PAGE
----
A trial looking at crizotinib in people with advanced non small cell lung cancer
Please note - this trial is no longer recruiting patients. We hope to add results when they are available.
This study is comparing crizotinib with the chemotherapy drugs pemetrexed and cisplatin or carboplatin in people with non small lung cancer (NSCLC). The trial is for people who have lung cancer with the abnormal ALK gene.
Doctors usually use chemotherapy to treat non small cell lung cancer that has spread to another part of the body. Sadly the cancer can start to grow again.
Cells normally grow in a very orderly way. Chemical messages or signals tell them when to grow and when to stop. But if a gene called ALK is abnormal, the ALK protein can signal to make cancer cells grow abnormally. There is an abnormal ALK gene in many cancers, including lung cancer.
In this trial, doctors are looking at a drug called crizotinib which blocks the ALK protein and stops it sending growth signals to cancer cells. Blocking the ALK gene with crizotinib can stop the lung cancer cells growing. But it only works in cancer with the overactive ALK gene. So it is not suitable for everyone.
The aims of the trial are to
- Find out if crizotinib is better at treating people with non small cell lung cancer with the abnormal ALK gene than pemetrexed combined with cisplatin or carboplatin
- Learn more about the side effects of crizotinib
Who can enter
You may be able to enter this trial if you
- Have non small cell lung cancer that is the non squamous type - your doctor can advise you, that has spread
- Have lung cancer with the abnormal ALK gene
- Have cancer that can be measured on a CT scan
- Are well enough to be up and about for at least half the day (performance status of 0, 1 or 2)
- Have satisfactory blood test results
- Are willing to use reliable contraception during the study and for at least 3 months (for women) or 6 months (for men) after treatment if there is any chance that you or your partner could become pregnant
- Are at least 18 years old
You cannot enter this trial if you
- Have had treatment that reaches your whole body (systemic treatment) for advanced lung cancer in the past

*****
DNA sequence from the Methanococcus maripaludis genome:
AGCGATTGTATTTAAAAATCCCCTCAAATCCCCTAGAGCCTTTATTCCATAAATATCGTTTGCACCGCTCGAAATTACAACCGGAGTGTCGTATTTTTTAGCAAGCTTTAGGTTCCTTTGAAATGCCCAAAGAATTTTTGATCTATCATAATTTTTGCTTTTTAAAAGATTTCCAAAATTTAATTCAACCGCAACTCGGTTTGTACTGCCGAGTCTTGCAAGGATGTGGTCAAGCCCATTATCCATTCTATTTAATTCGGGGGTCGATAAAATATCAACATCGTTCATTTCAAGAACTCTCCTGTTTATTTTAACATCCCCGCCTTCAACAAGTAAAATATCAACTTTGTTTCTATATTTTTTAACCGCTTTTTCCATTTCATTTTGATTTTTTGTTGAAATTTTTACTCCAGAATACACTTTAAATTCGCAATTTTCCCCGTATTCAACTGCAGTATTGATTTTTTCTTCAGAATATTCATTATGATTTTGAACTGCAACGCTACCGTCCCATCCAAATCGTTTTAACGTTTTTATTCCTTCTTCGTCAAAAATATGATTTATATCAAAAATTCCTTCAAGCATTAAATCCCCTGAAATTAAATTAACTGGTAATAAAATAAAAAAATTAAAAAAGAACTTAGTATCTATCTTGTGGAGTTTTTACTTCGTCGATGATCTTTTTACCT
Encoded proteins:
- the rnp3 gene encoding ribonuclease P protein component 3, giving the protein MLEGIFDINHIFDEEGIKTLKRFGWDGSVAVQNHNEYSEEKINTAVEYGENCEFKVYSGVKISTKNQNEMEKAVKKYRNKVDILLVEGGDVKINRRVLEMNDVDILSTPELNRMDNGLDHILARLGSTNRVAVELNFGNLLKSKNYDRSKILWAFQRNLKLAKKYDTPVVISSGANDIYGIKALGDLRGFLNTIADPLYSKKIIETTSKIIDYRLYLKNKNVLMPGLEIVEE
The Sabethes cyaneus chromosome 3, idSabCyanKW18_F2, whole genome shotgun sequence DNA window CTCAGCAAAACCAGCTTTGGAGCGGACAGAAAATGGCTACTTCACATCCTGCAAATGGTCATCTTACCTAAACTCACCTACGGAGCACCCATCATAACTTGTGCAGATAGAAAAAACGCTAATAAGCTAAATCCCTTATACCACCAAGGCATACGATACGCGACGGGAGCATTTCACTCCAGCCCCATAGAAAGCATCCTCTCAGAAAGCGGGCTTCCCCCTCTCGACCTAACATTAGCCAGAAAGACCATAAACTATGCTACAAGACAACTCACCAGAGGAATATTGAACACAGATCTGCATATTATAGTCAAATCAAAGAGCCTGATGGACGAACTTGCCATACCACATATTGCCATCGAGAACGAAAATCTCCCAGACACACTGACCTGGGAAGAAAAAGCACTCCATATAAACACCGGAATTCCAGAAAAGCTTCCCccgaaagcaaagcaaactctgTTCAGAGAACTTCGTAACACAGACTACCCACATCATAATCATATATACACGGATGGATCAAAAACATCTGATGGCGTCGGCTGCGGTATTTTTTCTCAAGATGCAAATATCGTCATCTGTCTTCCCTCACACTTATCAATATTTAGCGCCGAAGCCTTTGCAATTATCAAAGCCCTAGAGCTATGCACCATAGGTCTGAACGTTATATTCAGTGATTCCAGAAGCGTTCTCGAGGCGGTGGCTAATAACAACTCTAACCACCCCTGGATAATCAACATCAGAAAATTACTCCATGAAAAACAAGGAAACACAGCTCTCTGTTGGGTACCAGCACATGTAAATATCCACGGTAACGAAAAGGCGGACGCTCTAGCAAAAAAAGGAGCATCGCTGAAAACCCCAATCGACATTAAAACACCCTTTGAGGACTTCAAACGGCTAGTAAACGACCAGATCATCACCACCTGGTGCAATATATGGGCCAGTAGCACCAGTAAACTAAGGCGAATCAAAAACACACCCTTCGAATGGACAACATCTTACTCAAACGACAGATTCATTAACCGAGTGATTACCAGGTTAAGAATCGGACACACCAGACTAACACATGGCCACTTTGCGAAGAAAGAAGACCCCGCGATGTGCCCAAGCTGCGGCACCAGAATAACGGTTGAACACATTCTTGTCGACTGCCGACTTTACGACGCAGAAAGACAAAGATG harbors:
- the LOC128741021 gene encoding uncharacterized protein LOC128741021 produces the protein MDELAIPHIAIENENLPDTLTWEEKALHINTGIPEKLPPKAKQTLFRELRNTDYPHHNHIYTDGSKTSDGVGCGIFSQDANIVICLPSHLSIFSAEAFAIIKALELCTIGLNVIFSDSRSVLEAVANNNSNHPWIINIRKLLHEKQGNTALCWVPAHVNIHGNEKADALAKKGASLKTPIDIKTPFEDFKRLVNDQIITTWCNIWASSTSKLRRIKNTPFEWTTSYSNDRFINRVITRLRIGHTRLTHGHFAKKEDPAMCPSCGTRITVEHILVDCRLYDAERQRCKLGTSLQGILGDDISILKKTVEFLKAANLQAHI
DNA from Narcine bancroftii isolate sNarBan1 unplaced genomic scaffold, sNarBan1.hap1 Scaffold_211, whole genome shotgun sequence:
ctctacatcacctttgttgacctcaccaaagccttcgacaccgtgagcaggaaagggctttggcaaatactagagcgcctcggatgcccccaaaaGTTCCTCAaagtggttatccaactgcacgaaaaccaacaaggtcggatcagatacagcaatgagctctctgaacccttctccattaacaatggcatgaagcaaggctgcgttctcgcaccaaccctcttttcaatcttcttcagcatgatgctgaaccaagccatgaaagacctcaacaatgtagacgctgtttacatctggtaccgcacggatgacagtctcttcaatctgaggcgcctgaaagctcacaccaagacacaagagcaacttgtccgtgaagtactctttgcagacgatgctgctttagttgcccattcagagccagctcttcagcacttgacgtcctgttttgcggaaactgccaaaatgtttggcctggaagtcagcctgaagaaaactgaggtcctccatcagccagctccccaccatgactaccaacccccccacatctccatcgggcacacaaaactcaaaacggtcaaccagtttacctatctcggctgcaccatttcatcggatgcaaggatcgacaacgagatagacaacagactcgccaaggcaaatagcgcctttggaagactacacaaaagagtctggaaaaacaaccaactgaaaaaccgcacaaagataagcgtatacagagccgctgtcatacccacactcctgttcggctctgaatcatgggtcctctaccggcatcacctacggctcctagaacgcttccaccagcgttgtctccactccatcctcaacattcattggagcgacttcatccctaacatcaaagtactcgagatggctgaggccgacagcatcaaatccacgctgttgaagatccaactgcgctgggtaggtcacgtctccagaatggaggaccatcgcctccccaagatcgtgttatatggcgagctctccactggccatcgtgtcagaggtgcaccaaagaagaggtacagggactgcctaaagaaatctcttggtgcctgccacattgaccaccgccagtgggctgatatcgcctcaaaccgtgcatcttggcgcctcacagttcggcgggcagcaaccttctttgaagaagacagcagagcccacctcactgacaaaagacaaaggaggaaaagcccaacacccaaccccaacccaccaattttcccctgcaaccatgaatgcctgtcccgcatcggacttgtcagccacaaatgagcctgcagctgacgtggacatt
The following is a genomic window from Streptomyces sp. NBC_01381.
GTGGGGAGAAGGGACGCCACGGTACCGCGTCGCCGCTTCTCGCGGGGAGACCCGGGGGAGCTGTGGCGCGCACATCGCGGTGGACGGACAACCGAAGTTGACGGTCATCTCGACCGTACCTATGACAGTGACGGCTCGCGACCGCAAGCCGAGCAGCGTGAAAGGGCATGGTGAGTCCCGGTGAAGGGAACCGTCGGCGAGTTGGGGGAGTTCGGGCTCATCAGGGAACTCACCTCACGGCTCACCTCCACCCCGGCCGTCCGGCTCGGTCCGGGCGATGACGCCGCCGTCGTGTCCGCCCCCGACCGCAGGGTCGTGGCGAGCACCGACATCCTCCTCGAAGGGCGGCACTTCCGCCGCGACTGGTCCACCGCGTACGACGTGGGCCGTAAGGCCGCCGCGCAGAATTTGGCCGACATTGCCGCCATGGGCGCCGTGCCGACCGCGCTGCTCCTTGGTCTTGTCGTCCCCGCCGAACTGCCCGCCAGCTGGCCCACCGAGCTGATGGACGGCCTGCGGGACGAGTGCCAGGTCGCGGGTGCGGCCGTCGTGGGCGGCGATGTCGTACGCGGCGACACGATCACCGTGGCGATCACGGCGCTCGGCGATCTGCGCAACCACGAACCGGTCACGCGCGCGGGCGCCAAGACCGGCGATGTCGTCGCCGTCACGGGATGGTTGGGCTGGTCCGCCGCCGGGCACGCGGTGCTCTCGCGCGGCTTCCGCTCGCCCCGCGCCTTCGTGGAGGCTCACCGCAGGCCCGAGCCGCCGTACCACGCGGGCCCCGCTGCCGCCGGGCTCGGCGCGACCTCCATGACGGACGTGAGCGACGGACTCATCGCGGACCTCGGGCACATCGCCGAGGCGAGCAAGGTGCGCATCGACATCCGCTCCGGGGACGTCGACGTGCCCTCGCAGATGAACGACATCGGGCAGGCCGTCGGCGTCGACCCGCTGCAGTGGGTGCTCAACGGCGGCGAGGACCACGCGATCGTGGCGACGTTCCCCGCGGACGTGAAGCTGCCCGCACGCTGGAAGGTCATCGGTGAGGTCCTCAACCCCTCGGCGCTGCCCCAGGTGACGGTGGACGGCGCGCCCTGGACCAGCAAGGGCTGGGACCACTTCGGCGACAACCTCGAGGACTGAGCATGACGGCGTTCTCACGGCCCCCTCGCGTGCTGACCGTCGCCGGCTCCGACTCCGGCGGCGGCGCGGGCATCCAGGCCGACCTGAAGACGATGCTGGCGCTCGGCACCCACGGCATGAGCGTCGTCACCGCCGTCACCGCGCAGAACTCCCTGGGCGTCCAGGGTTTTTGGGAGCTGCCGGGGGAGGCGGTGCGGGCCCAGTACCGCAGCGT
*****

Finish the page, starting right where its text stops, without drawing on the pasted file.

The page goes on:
- Have had treatment to try and stop the cancer coming back (adjuvant treatment) in the last year
- Have lung cancer that has spread to your brain unless it has been treated successfully
- Have had major surgery in the last 4 weeks
- Have had radiotherapy in the last 4 weeks unless it was to control symptoms
- Are already on a clinical trial
- Have a medical condition that is a cause for concern
- Have any problems with your heart that are a cause for concern
- Have already had treatment with crizotinib
- Are taking some types of medication including some herbal remedies or drink grapefruit juice – you can ask the trial doctor about this
- Have had any other cancer, apart from carcinoma in situ of the cervix or non melanoma skin cancer that was successfully treated at least 3 years ago
- Are HIV positive
- Are pregnant or breastfeeding
This trial will recruit 334 people from around the world.
This is a randomised trial. The people taking part are put into treatment groups by a computer. Neither you nor your doctor will be able to decide which group you are in.
Group 1 have crizotinib capsules every day. You continue to take them for as long as they are helping you.
Group 2 have pemetrexed and either cisplatin or carboplatin through a drip into a vein once every 3 weeks. Each 3 week period is called a cycle of treatment. You have up to 6 cycles.
You fill out questionnaires
- Before you start treatment
- Once a week for the first 3 weeks
- Then every 3 weeks while you are having treatment
- One month after stopping treatment
The questionnaire will ask about side effects and how you’ve been feeling.
This is called a quality of life study.
If you agree to take part in this trial, the researchers will ask for a sample of tissue taken when you had surgery to remove your cancer. This tissue is used to find out if your lung cancer has the ALK gene.
Researchers will also ask for extra blood samples. If you do not want to give these samples, you don’t have to. You can still take part in this study.
You will see the doctors and have some tests before you start treatment. The tests include
- Physical examination
- Some eye tests
- Urine tests
- Blood tests
- CT scan or MRI scan
- Heart trace (ECG)
- Heart ultrasound (echocardiogram) or MUGA scan
- Bone scan
Male patients also have a scan to measure bone thickness (a DXA scan).
During treatment, you see the doctors and have regular blood tests. And you have more ECGs, and CT or MRI scans. Male patients having crizotinib also have another DXA scan in the 7th cycle of treatment.
You see the trial team a month after finishing treatment and have more tests and scans. They then contact you every 8 weeks to see how you are.
The most common side effects of pemetrexed, cisplatin and carboplatin are
- A drop in blood cells causing an increased risk of infection, bleeding problems, tiredness and breathlessness
- Tiredness (fatigue)
- Feeling or being sick
- A lack of appetite
- Sore mouth
- Rash and itchy skin
The most common side effects of crizotinib are
- Temporary changes in your eye sight such as blurred vision or sensitivity to light
- Feeling or being sick
Location of trialCLOSED
For more information
Please note: we cannot help you to join a specific trial. Unless we state otherwise in this trial summary, you need to print this page and take it to your own doctor to discuss.
Cancer Research UK
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